John Walsh: College reunions give us a chance to monitor each other's, ahem, progress

Tales of the City

Share
Related Topics

Let's have one other gaudy night," says Antony in Shakespeare's play. "Call to me all my sad captains; fill our bowls once more. Let's mock the midnight bell." And mock it we did on Saturday at my old Oxford college's Gaudy Night. These reunions occur every six or seven years, and give ageing graduates a chance to monitor each other's progress in the, ahem, corridors of power, to exchange fascinating views and to mock each other's absurd pretensions towards importance in the public eye.

Surveying the physical changes wrought by time is no longer as dismaying as it was some years ago. When you're 40, the sight of your one-time room-mate Philip, once a skinny ephebe with golden ringlets, now transmogrified into a burly renegade with a head like a Sumo bouncer and a body to match, is frightening. In your mid-50s, not so much. You just hope you won't have to endure too many conversations about prostate cancer.

Not much has changed about the 700-year-old college, except the bloke on the roof. This is one of Antony Gormley's mass-processed bronze figures that are posed dramatically on skylines across the nation: but the Man on Exeter College is a particularly disturbing specimen. "You can see it most clearly from the gate of Balliol," said the rector, Frances Cairncross, "but that can't be helped." The statue has, she noted, prompted anxious American tourists to shout: "Fer Gahd's sake, don't jump!"

One thing that's changed since the last gaudy is that old boys aren't constantly badgered to endow their college with large sums of money or remember it on their deathbeds and inscribe it in their wills. Instead, we're invited to think of ourselves as family – an extended family of like-minded intellects who might feel like helping junior family members with their education expenses.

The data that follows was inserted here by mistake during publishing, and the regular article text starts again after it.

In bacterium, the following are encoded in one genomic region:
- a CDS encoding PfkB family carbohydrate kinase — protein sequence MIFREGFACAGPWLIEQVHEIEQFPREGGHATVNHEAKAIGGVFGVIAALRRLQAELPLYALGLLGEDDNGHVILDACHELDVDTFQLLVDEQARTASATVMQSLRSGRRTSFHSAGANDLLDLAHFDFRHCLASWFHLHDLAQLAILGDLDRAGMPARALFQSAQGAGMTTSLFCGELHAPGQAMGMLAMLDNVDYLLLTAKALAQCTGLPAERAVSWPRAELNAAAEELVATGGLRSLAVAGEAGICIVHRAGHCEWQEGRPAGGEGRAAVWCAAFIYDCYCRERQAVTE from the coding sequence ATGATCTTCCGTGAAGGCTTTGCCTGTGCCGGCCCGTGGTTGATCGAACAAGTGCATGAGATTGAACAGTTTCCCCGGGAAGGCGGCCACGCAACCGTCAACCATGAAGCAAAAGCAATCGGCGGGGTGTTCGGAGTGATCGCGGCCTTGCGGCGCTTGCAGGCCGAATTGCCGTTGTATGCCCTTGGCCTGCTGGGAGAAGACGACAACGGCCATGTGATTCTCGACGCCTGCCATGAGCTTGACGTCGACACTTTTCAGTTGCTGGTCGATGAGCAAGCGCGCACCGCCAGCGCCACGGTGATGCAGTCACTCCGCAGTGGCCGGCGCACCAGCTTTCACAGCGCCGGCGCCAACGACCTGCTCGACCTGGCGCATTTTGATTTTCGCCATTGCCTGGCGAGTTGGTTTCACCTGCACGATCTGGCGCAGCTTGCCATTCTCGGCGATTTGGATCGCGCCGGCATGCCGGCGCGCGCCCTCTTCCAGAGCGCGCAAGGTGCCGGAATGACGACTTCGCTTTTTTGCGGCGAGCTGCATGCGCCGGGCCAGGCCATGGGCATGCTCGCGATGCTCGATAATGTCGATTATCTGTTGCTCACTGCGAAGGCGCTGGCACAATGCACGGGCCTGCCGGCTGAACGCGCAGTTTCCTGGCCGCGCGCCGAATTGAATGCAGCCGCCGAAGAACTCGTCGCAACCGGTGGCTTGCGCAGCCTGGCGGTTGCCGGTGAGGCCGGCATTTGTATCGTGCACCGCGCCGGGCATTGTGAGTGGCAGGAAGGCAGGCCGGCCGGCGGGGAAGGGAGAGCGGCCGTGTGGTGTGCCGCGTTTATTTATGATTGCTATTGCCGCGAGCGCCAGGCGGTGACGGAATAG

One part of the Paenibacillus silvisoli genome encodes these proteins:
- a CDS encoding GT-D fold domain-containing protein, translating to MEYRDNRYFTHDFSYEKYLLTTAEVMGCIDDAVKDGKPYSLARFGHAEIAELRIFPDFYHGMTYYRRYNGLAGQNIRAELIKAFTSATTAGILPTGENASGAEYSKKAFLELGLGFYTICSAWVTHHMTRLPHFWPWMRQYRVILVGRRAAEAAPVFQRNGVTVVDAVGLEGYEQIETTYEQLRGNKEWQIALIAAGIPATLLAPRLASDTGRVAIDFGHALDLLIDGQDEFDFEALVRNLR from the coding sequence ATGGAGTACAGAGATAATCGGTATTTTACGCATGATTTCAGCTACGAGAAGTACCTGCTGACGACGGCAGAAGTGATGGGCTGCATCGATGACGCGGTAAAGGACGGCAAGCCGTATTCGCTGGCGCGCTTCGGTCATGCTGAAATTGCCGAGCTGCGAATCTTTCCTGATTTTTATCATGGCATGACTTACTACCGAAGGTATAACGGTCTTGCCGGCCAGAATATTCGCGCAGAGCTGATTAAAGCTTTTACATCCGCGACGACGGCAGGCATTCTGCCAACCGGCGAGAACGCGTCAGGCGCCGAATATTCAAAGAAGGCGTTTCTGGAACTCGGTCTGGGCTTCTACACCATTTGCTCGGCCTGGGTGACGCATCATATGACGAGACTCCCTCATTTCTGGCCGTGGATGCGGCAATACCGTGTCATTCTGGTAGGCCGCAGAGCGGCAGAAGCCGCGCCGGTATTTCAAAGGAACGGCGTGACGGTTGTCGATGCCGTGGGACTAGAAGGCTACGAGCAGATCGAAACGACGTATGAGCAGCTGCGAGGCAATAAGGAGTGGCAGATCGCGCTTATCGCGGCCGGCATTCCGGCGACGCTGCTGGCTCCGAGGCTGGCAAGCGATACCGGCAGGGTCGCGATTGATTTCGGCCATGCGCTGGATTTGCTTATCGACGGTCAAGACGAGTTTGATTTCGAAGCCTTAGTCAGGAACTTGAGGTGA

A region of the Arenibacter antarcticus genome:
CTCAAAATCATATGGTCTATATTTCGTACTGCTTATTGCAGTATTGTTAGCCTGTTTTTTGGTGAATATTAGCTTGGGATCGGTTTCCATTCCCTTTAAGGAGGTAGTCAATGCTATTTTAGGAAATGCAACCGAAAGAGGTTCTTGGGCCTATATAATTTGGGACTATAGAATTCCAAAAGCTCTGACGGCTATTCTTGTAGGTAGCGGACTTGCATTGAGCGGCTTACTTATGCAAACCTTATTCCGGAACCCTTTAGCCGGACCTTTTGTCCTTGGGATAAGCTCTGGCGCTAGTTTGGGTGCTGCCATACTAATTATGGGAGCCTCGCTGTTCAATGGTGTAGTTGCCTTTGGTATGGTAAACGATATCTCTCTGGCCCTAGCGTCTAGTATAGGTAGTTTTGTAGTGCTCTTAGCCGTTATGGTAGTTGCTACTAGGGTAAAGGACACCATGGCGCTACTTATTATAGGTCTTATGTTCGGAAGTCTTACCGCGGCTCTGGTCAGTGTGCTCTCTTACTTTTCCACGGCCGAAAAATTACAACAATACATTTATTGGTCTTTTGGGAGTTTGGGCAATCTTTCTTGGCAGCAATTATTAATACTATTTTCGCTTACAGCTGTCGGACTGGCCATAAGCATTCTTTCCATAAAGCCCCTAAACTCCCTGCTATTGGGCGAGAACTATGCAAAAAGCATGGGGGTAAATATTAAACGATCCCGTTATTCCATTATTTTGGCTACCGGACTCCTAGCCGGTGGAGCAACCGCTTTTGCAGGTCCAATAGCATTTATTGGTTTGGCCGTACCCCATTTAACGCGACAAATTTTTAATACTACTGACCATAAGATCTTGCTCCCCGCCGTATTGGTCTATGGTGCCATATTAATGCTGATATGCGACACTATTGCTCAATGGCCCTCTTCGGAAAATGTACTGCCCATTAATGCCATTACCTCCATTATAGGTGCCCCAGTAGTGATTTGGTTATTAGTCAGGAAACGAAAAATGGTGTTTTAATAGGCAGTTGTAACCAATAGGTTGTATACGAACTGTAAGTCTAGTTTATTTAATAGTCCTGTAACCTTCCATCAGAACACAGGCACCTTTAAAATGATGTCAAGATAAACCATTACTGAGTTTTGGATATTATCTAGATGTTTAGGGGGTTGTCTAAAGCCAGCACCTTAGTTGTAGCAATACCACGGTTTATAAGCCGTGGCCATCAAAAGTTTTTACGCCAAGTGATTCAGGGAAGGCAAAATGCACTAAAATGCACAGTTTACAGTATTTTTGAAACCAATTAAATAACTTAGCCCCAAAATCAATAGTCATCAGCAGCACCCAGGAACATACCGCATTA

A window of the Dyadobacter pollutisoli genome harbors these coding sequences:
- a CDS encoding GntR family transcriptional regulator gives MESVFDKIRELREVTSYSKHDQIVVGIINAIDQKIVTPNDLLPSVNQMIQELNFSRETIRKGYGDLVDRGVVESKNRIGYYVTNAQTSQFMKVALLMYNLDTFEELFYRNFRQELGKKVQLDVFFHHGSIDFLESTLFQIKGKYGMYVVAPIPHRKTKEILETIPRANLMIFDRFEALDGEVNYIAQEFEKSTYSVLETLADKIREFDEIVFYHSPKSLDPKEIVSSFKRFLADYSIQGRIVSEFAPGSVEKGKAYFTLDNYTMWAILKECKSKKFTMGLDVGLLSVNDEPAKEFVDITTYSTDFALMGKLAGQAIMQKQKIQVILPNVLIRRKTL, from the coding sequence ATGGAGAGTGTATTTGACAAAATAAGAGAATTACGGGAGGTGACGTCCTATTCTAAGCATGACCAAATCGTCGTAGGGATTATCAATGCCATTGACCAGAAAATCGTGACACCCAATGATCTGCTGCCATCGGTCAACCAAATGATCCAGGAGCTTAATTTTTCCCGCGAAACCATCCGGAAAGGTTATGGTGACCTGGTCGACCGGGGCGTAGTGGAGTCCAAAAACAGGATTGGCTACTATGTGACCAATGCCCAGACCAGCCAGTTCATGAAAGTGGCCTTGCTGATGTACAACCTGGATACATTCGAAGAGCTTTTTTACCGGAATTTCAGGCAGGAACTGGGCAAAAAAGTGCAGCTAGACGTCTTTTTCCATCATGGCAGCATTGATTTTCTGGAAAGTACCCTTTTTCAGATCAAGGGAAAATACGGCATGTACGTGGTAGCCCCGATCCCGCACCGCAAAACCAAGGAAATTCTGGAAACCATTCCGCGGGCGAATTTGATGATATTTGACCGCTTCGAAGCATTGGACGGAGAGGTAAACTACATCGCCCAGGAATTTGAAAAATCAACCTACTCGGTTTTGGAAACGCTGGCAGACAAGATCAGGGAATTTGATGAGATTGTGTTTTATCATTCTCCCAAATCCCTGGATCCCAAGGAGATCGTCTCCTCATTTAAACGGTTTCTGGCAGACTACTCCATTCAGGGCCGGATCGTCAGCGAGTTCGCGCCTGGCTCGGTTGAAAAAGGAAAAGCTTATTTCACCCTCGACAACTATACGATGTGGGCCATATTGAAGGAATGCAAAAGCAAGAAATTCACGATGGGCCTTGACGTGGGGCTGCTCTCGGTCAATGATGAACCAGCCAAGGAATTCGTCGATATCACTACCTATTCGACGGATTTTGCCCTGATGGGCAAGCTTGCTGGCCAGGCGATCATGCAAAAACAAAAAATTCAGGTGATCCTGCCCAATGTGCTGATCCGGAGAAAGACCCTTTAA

But are we really a family of like-minded intellects? A theme of the evening was CP Snow's dictum about the Two Cultures of arts and science and how seldom they overlap, because of the reluctance of humanities students to grapple with anything harder than a three-pin plug. Readers of Ian McEwan's new novel, Solar, have included scientists impressed by his research, and long-term McEwan fans comprehensively at sea in his fictional world of climate-change research. Only last week, my colleague Tom Sutcliffe remarked how much more intellect was demanded to understand quantum theory than to understand Paradise Lost.

In the bar we talked about all these things, about medical breakthroughs, Hadron Colliders, stuff like that. I kept my end up. When David K, a physics undergraduate back in 1972, talked about his work in genome sequencing, isolating the roots of malaria in Africa, I nodded sagely and asked, you know, intelligent questions ("So this malaria gene – how big is it exactly?") and impressed my interlocutor with my grasp of human cell research. Then he started asking about the arts.

"Do you know this chap, Brian Sibley who writes about art in an evening paper?"

"You mean Brian Sewell? He's very highly regarded, very mocking and brilliant."

"He called Matisse 'overrated'. Is that true?" I was nonplussed. "It's neither true nor untrue," I said. "It's just an opinion about art."

"But if it's unverifiable as true or otherwise, why read this person?"

"Er, David ... " I said. "This is criticism. These are just pronouncements which ... "

"You review books don't you?" he persisted. "How does that work? You read the book to the end, then – what? – you find something to say about it? You offer a value judgement?"

"Well, er, yes," I said, "you infer the author's intention in writing it, and try to assess if he or she has pulled it off."

"What if you're wrong? How do you know you've understood the author's intention?"

"David," I said, "I don't think you've grasped the basic premise of literary criticism ... "

At which he smiled. It was only later, on retiring at 4am when the malt whisky ran out, that I realised. My former co-student had been letting me know something – this was how scientists would sound if they asked arty folks questions with the same ignorance that arty folks display when asking about science. A salutary lesson, silkenly delivered, by a brainier sibling in the graduate family.

React Now

Latest stories from i100
Have you tried new the Independent Digital Edition apps?